Book of the Month: The Testing
The Testing- Joelle Charbonneau
The Testing is another one of the highly popular dystopian novels. It's title alone sparks interest. What are they testing and on whom? The maze pattern in the cover's background gives only a tiny hint to what goes on inside the book.
Sixteen year old Cia Vale is our story's heroine. She's a mechanic and the daughter of a farmer. Cia lives in the United Commonwealth, which has been ripped apart by the Seven Stages War. Basically, it's the United States far in the future, messed up by war and then the earth itself.
When students graduate, there's a chance they could be chosen for the Testing, a program that will admit them to the University, if they make it through. Cia has always wanted to be picked, but since all her brothers were ignored, she doesn't think she has a chance. However, she and several others from her colony are chosen, including Tomas, who she becomes friends with. It seems like a dream come true. When Cia arrives at the University, where the Testing will be held, she learns that passing won't be as easy as it seems. There are many tests, which if you fail, could lead to injury or death. The final test is the worst. They have to make it from an unknown city back to the University. The candidates are kept on a path back to the University filled with animals and each other. Cia must decide who to trust while using her wits to survive.
Thoughts about The Testing
This was an enjoyable book. Cia is a great heroine with all the spunk and smarts to make her lovable. She's a got skills and faults. She's a good character. The world was good. There are some awesome gadgets. My favorite is the skimmer, or what we call a hover car. The story is original too, though at first I was afraid that it would just be a cheap Hunger Games imitation. I wouldn't be surprised if it's made into a movie.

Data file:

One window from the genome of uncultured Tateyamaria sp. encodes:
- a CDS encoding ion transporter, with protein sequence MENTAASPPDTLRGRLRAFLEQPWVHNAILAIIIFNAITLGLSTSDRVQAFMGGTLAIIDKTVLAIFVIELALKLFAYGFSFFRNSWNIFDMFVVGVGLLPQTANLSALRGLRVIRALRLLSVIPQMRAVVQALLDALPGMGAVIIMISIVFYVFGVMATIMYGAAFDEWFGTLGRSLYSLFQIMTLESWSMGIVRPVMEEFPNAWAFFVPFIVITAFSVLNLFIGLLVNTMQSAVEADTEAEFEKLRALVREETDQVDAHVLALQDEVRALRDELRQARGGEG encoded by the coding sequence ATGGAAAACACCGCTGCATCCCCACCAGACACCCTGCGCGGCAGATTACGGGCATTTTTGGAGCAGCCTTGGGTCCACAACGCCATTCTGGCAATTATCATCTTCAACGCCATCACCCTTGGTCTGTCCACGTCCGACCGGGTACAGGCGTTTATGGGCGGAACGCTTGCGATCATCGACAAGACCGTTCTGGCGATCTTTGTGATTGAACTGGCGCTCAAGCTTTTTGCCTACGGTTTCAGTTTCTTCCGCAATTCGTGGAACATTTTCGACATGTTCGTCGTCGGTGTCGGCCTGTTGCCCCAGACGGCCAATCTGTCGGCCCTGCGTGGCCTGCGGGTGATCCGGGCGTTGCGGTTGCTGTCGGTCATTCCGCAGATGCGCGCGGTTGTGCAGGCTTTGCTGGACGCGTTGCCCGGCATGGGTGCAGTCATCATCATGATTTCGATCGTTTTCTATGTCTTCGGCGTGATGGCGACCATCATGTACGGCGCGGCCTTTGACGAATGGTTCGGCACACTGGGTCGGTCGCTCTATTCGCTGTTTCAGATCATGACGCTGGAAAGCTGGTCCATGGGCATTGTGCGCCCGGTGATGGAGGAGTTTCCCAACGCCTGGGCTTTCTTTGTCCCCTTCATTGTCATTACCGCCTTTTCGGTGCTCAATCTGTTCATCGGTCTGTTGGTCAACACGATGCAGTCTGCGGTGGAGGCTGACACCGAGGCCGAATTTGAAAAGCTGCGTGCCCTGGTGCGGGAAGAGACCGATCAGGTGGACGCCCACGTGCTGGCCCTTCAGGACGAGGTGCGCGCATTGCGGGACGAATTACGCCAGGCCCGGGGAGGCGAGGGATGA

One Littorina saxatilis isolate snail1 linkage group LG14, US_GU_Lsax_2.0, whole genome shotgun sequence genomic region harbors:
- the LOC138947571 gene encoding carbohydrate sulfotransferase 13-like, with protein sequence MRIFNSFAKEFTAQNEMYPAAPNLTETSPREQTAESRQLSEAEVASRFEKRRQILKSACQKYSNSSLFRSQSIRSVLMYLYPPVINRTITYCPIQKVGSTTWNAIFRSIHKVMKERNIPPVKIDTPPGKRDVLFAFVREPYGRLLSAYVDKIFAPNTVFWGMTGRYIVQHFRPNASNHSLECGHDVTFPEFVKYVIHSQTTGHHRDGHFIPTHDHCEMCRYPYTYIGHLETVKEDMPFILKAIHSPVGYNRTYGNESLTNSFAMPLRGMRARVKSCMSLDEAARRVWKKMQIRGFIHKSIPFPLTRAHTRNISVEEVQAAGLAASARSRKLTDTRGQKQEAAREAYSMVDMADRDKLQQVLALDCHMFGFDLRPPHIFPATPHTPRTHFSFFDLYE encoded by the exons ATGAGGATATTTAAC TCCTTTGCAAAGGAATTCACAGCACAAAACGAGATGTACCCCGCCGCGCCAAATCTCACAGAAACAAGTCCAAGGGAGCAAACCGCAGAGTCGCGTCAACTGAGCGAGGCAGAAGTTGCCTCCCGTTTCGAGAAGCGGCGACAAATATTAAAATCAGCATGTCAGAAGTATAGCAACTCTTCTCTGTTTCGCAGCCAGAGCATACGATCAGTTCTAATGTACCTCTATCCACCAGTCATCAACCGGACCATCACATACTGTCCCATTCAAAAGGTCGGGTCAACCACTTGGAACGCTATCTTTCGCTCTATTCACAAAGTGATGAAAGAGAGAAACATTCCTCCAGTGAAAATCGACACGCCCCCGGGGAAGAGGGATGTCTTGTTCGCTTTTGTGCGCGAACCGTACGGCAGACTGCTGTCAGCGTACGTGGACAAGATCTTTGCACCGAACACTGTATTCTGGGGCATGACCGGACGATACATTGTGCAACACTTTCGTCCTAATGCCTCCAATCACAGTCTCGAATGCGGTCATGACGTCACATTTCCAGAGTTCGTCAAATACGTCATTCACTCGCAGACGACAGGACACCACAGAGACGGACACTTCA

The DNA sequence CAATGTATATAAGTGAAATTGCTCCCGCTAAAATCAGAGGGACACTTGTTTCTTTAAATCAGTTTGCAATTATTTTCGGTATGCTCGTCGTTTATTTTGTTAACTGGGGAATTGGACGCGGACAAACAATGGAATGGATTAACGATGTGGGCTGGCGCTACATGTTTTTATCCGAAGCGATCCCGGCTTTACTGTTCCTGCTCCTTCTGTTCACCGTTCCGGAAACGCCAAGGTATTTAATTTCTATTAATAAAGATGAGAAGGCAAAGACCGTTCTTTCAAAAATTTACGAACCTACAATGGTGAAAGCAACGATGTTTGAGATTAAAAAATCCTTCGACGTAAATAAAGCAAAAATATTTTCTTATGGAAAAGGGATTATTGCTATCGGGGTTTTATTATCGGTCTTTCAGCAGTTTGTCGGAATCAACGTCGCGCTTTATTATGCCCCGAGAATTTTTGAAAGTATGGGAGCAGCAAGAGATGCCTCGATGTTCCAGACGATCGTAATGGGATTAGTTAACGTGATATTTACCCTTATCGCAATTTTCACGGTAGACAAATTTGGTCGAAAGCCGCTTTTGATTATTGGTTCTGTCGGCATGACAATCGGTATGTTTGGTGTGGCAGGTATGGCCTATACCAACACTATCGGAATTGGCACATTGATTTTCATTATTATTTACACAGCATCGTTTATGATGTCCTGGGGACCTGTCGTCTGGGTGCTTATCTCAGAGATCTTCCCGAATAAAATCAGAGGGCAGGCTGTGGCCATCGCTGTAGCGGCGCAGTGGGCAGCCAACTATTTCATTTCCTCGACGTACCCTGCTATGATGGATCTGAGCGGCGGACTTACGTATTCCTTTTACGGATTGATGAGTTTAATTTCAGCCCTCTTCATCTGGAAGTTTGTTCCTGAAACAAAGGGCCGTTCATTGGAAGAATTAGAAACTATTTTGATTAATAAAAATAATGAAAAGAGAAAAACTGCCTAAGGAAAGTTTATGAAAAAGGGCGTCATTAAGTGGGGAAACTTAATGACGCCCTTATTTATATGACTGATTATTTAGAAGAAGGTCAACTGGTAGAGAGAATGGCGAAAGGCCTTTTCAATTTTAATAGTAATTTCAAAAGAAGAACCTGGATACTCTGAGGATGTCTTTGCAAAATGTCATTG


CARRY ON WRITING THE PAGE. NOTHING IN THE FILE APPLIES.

I do have several problems with it, though. First, the romance between Cia and Tomas. When the book starts she barely knows him, by the end they're head over heals in love. It's not impossible for that to happen, but this isn't a romance novel. I don't believe Joelle gave the spark between the two enough time to develop. Also, as the series progresses, the romance only gets in the way. Tomas would have served the story better as a good friend not a boyfriend.
Second, I don't think she gave enough backstory to her world. Writers tell you not to overwhelm readers with backstory, however she does the opposite. Joelle leaves you confused about things like the Seven Stage War. (After reading all three books I'm still not sure what happened.) Unlike the Hunger Games or Divergent, that give you the right amount of information about the world, the Testing doesn't give you enough.
Lastly, her prose is stiff. It's written in first person present tense like many dystopian novels, however, she didn't do a very good job using that style. Veronica Roth wrote beautifully using this format. Joelle's prose, while quite descriptive, is stilted and awkward. Sorry, but it just doesn't work for me.
Fans of the Hunger Games, Divergent, and the Maze Runner will probably enjoy this. Especially if they're looking for something new in the same genre. As for age, I suggest the reader should be at least 15. It has scary scenes and images that disturbed even me.